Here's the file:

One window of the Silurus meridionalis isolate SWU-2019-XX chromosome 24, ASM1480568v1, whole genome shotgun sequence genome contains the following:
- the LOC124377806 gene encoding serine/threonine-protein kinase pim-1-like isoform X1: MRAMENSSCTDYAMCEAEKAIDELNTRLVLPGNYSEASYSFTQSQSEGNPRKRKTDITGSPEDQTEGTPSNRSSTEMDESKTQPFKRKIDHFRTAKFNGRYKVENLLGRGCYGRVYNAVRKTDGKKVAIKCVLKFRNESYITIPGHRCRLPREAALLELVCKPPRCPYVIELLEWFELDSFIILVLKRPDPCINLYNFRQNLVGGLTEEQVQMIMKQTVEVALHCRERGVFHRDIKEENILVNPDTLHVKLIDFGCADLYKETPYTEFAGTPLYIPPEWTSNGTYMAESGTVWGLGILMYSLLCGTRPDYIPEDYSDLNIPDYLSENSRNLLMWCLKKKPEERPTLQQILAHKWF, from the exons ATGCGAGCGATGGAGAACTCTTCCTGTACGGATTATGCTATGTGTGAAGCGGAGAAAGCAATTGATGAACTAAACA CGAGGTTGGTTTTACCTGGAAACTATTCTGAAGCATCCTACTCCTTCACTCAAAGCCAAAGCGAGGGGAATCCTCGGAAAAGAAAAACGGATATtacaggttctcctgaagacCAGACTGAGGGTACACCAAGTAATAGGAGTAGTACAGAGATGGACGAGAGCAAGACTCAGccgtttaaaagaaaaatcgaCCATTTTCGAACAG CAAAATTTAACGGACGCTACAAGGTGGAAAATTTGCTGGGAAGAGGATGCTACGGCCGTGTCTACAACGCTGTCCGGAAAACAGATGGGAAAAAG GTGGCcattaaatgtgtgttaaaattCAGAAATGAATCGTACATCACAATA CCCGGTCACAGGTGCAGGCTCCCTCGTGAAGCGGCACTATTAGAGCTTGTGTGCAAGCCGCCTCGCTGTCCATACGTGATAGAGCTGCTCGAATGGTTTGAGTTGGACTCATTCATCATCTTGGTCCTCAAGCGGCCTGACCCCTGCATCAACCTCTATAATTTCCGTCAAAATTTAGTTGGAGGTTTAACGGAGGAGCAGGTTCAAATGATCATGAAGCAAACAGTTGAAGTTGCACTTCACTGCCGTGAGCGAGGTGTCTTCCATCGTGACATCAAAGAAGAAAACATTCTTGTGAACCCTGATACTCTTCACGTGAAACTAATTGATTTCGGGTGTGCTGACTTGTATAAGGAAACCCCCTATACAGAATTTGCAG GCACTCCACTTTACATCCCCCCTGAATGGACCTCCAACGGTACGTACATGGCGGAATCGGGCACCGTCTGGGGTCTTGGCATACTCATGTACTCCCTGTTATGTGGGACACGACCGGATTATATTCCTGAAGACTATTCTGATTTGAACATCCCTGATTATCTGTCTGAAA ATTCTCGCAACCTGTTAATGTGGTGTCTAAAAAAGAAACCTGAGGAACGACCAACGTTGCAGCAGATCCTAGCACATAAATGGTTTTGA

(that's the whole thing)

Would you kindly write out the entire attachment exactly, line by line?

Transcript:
One window of the Silurus meridionalis isolate SWU-2019-XX chromosome 24, ASM1480568v1, whole genome shotgun sequence genome contains the following:
- the LOC124377806 gene encoding serine/threonine-protein kinase pim-1-like isoform X1: MRAMENSSCTDYAMCEAEKAIDELNTRLVLPGNYSEASYSFTQSQSEGNPRKRKTDITGSPEDQTEGTPSNRSSTEMDESKTQPFKRKIDHFRTAKFNGRYKVENLLGRGCYGRVYNAVRKTDGKKVAIKCVLKFRNESYITIPGHRCRLPREAALLELVCKPPRCPYVIELLEWFELDSFIILVLKRPDPCINLYNFRQNLVGGLTEEQVQMIMKQTVEVALHCRERGVFHRDIKEENILVNPDTLHVKLIDFGCADLYKETPYTEFAGTPLYIPPEWTSNGTYMAESGTVWGLGILMYSLLCGTRPDYIPEDYSDLNIPDYLSENSRNLLMWCLKKKPEERPTLQQILAHKWF, from the exons ATGCGAGCGATGGAGAACTCTTCCTGTACGGATTATGCTATGTGTGAAGCGGAGAAAGCAATTGATGAACTAAACA CGAGGTTGGTTTTACCTGGAAACTATTCTGAAGCATCCTACTCCTTCACTCAAAGCCAAAGCGAGGGGAATCCTCGGAAAAGAAAAACGGATATtacaggttctcctgaagacCAGACTGAGGGTACACCAAGTAATAGGAGTAGTACAGAGATGGACGAGAGCAAGACTCAGccgtttaaaagaaaaatcgaCCATTTTCGAACAG CAAAATTTAACGGACGCTACAAGGTGGAAAATTTGCTGGGAAGAGGATGCTACGGCCGTGTCTACAACGCTGTCCGGAAAACAGATGGGAAAAAG GTGGCcattaaatgtgtgttaaaattCAGAAATGAATCGTACATCACAATA CCCGGTCACAGGTGCAGGCTCCCTCGTGAAGCGGCACTATTAGAGCTTGTGTGCAAGCCGCCTCGCTGTCCATACGTGATAGAGCTGCTCGAATGGTTTGAGTTGGACTCATTCATCATCTTGGTCCTCAAGCGGCCTGACCCCTGCATCAACCTCTATAATTTCCGTCAAAATTTAGTTGGAGGTTTAACGGAGGAGCAGGTTCAAATGATCATGAAGCAAACAGTTGAAGTTGCACTTCACTGCCGTGAGCGAGGTGTCTTCCATCGTGACATCAAAGAAGAAAACATTCTTGTGAACCCTGATACTCTTCACGTGAAACTAATTGATTTCGGGTGTGCTGACTTGTATAAGGAAACCCCCTATACAGAATTTGCAG GCACTCCACTTTACATCCCCCCTGAATGGACCTCCAACGGTACGTACATGGCGGAATCGGGCACCGTCTGGGGTCTTGGCATACTCATGTACTCCCTGTTATGTGGGACACGACCGGATTATATTCCTGAAGACTATTCTGATTTGAACATCCCTGATTATCTGTCTGAAA ATTCTCGCAACCTGTTAATGTGGTGTCTAAAAAAGAAACCTGAGGAACGACCAACGTTGCAGCAGATCCTAGCACATAAATGGTTTTGA